Intermittent Fasting

Intermittent Fasting: Is it Right for You? (University of Michigan)

In Pursuit of Healthy Aging (The Harvard Gazette)

Intermittent Fasting for Beginners (Diet Doctor)

Could a Type of Intermittent Fasting Improve Your Heart Health (Cleveland Clinic)

Professor Valter Longo (USC Longevity Institute)

Peter Attia, MD
Peter Attia is a physician focusing on the applied science of longevity. Lots of good information on metabolic disease, ketosis, and fasting.

TEDx Talk: Why Fasting Bolsters Brain Power (by Mark Mattson, Chief of the Laboratory of Neurosciences at the National Institute on Aging)

Notes

Neurons are generated from stem cells. They grow axons and dendrites. They form connections with each others – synapses. 

Fasting is a challenge to your brain. Your brain responds to that challenge by activating adaptive stress response pathways that help your brain cope with stress and resist disease.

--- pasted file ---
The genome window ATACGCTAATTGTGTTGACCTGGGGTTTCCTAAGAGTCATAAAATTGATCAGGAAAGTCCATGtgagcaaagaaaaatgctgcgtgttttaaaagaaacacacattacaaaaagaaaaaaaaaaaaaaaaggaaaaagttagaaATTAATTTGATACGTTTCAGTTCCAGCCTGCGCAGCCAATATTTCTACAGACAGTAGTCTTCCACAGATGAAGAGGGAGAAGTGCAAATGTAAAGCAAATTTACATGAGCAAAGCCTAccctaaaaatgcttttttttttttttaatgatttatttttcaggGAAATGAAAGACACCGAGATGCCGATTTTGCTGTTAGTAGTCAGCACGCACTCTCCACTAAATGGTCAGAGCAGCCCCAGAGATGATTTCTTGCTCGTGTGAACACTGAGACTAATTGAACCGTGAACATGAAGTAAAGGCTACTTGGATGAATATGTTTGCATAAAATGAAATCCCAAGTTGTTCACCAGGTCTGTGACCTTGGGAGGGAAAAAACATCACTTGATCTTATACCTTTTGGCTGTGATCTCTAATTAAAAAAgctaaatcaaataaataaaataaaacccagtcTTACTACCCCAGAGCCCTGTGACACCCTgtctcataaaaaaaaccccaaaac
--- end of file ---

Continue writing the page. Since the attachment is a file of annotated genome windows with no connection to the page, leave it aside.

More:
Some of the changes in the brain that occur with intermittent fasting also occur with vigorous exercise.

Exercise and intermittent fasting both increase the production of proteins in the brain that are called ‘neurotrophic factors’. These factors promote the growth of neurons and strengthening of synapses. 

When the brain is challenged – through exercise, intermittent fasting, or intellectual challenges – it responds favorably with the growth of new nerve cells from stem cells (at least in the hippocampus).

Burning fat produces ketones. 

Ketones produce an alternative fuel for neurons.

Fasting can increase the number of mitochondria in your nerve cells. The mechanism is similar to how exercise increases the number of mitochondria in your muscle cells.

Increasing the number of mitochondria in nerve cells can increase the ability of the neurons to form and maintain synapses; thereby, increasing learning and memory ability. 

Intermittent fasting (and probably exercise and intellectual challenges) will enhance the ability of your nerve cells to repair DNA.